A generation ago, Ahmed Mitwalli’s parents were Islamists in this neighborhood along the Nile once nicknamed the Islamic Republic of Imbaba. But their son is not, and his convictions, echoed in the cauldron of frustrations of one of the world’s most crowded quarters, suggest why the Muslim Brotherhood is not driving Egypt’s nascent revolution.

“Bread, social justice and freedom,” the 21-year-old college graduate said. “What’s religious about that?”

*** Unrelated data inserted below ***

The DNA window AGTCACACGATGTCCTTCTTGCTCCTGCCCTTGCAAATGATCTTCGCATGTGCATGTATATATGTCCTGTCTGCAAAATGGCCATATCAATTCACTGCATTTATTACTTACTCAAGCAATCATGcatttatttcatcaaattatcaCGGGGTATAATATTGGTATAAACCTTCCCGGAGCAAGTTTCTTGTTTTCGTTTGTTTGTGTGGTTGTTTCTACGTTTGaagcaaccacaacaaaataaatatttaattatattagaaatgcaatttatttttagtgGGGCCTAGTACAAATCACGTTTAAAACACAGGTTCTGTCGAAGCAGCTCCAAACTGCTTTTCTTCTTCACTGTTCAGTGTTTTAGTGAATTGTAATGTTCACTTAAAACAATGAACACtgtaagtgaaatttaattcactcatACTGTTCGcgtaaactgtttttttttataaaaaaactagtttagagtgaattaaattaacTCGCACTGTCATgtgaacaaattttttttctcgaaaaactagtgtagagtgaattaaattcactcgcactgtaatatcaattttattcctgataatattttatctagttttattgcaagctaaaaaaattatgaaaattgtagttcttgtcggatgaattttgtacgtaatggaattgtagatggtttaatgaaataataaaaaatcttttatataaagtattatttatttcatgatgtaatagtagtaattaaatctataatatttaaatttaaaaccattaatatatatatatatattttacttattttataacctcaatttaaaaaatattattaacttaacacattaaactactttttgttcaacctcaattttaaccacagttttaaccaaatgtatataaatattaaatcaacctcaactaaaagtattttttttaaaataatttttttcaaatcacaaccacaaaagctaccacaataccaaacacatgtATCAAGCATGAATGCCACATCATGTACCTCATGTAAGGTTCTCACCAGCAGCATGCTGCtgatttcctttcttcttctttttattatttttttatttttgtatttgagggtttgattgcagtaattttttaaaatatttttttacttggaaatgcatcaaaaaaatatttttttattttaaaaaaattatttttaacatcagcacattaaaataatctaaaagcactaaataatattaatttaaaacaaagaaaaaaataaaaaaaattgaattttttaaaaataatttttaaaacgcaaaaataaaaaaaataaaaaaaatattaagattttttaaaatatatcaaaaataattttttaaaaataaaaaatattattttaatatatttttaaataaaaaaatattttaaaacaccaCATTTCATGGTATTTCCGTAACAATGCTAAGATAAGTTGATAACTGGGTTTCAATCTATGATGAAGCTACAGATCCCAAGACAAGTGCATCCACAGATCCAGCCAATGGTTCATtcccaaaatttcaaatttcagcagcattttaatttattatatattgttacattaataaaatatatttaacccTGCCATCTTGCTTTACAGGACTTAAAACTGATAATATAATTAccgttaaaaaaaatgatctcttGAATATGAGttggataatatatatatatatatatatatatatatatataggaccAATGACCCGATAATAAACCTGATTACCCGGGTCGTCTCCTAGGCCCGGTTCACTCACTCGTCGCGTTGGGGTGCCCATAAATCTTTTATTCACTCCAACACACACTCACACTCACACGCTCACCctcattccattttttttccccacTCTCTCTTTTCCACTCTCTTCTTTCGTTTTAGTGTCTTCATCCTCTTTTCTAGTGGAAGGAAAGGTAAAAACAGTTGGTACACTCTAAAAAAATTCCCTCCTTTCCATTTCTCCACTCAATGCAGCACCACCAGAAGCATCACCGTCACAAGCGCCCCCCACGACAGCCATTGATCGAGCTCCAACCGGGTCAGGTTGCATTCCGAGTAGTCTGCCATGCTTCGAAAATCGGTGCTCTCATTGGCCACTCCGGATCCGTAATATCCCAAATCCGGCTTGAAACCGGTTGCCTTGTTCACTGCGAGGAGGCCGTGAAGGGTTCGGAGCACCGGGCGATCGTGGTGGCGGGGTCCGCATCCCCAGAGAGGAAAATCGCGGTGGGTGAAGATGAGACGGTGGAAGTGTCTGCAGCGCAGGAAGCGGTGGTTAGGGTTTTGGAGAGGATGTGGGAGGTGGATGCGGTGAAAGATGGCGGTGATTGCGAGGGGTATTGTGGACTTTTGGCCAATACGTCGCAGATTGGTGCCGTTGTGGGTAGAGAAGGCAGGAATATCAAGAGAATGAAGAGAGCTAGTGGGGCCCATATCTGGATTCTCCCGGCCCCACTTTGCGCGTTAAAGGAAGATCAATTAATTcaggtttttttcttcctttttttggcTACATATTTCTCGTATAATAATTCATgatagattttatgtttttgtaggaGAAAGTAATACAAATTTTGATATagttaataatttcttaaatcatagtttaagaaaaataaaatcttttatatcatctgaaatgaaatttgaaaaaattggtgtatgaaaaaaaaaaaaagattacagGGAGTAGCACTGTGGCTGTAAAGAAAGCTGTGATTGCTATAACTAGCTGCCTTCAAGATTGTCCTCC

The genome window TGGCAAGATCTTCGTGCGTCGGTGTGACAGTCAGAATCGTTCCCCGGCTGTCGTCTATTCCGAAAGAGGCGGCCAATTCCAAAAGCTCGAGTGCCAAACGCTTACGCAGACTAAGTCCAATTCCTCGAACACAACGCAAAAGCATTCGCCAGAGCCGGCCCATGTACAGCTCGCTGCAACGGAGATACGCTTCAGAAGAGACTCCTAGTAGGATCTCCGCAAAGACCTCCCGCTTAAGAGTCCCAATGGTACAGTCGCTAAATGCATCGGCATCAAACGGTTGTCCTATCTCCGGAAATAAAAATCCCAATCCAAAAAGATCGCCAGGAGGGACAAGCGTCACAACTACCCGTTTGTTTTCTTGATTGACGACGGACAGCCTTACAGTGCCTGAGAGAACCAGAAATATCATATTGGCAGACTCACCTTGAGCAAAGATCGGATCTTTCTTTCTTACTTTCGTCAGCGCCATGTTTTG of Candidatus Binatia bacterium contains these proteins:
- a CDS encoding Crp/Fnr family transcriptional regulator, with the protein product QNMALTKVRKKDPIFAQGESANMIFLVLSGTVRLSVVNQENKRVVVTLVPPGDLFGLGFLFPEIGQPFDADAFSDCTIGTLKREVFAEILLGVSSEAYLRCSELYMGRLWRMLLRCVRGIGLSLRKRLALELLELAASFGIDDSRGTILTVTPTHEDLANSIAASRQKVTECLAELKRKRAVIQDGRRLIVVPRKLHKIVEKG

Egypt’s revolution is far from decided, and the Muslim Brotherhood remains the most popular and best-organized opposition forces in the country, poised to play a crucial role in the transition and its aftermath. But in a neighborhood once ceded to militant Islamists, who declared their own state within a state in the early 1990s, sentiments here are most remarkable for how little religion inflects them. Be it complaints about a police force that long resembled an army of occupation, smoldering class resentment or even youthful demands for frivolity, a growing consciousness has taken hold in a sign of what awaits the rest of the Arab world after President Hosni Mubarak’s fall on Friday.

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